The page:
Investing: Aussies putting an average of $23k into share market

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It’s been “incredibly difficult” for people to grow their savings with low interest rates – so they are turning to new avenues to boost their cash.

Close to a third of Aussies have moved money out of their savings account and into investments like shares and crypto as they chase a bigger return for their cash as low interest rates bite.

A survey from comparison website Finder revealed that the average Aussie has $23,394 invested in shares – the equivalent of 50 per cent of the amount they have in savings.

It also found 2.1 million Aussies have moved some of their savings into an investment account in the last year.

On average men have $36,004 invested in shares, compared to just $9884 for women and they also have a higher ratio of shares to savings than women, with 74 per cent as opposed to 29 per cent.

Finder investing expert Kylie Purcell said Aussies are looking for ways to maximise their returns outside of savings accounts.

“The low cash rate has made it incredibly difficult for Australians to earn interest on the money sitting in their bank accounts,” she said.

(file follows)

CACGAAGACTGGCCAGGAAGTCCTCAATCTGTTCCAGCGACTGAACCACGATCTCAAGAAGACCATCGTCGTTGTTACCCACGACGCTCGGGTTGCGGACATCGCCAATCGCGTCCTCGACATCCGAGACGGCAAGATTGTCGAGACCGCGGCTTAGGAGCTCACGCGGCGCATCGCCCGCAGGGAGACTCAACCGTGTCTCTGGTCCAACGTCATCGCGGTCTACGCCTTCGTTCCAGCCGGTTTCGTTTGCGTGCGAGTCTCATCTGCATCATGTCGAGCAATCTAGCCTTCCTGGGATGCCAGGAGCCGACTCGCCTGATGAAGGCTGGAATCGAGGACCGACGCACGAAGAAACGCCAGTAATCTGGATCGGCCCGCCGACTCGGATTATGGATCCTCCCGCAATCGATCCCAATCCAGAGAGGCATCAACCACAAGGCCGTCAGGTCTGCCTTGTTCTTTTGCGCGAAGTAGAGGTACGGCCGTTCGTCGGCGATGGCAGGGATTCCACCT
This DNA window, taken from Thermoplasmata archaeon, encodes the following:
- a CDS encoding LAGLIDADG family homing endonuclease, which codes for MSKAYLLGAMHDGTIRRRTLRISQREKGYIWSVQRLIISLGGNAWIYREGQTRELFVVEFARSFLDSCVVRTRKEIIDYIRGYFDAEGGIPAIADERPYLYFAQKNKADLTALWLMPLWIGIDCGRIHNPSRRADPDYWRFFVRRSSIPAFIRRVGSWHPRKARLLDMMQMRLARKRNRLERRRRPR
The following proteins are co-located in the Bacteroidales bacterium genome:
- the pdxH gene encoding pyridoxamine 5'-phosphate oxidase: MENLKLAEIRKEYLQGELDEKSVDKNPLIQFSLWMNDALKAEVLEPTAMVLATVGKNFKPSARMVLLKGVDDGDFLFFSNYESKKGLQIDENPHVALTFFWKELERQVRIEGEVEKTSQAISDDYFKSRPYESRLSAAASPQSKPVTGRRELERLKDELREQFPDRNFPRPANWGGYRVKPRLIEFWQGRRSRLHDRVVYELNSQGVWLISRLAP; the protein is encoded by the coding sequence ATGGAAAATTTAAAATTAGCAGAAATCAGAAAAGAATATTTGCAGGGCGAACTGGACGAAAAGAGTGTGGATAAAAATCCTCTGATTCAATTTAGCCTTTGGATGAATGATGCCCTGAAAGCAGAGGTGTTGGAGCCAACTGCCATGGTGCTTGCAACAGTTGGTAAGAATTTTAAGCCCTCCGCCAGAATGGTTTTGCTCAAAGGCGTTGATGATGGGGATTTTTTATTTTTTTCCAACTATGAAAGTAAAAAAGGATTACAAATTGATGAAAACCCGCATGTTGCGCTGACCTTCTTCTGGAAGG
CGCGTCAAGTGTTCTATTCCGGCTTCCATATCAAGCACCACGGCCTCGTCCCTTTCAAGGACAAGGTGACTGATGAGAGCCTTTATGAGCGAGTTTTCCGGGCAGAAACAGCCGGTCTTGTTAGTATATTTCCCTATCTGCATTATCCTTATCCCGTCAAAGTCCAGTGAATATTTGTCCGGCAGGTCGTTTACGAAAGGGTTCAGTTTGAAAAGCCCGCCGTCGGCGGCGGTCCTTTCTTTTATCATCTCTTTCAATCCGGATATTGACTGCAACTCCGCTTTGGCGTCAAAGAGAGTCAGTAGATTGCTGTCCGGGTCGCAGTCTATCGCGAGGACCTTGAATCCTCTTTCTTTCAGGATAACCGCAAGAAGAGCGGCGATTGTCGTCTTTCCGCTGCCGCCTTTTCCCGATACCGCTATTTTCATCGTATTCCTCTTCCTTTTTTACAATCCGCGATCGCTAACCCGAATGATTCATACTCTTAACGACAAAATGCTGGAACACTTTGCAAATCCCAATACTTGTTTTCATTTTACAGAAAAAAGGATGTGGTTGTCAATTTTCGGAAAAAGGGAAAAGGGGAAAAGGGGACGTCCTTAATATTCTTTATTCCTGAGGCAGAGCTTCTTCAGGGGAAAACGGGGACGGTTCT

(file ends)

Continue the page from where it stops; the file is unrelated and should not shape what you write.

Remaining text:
“Instead, moving a portion of savings into shares gives people the opportunity to earn a higher return. Some shares and funds also pay out dividends, which can give Aussies an extra boost of cash.”

According to the survey, 7 per cent have shifted money from savings into micro-investing apps like Raiz, and a further 7 per cent have used some of their savings to top up their super.

Another 5 per cent have moved some of their savings into cryptocurrency.

Finder’s data shows the average Australian has $904 in cryptocurrency and $259 in micro-investing apps – the equivalent to 3 per cent and 1 per cent of what they have in savings.

Meanwhile superannuation is Aussies’ biggest investment, with the average person having $118,888 in super.

Ms Purcell encourages Aussies who want to start investing to do their research first.

“Investing is a great way to increase your net wealth, but it’s important to do your research first,” she said.

“Putting all your eggs in one basket is never a good idea. Diversifying your investments between different funds and different asset classes helps to reduce risk.

“Always do your research before jumping in. If you’re a beginner and not sure where to start, ETFs (Exchange Traded Funds) are a great place to start.”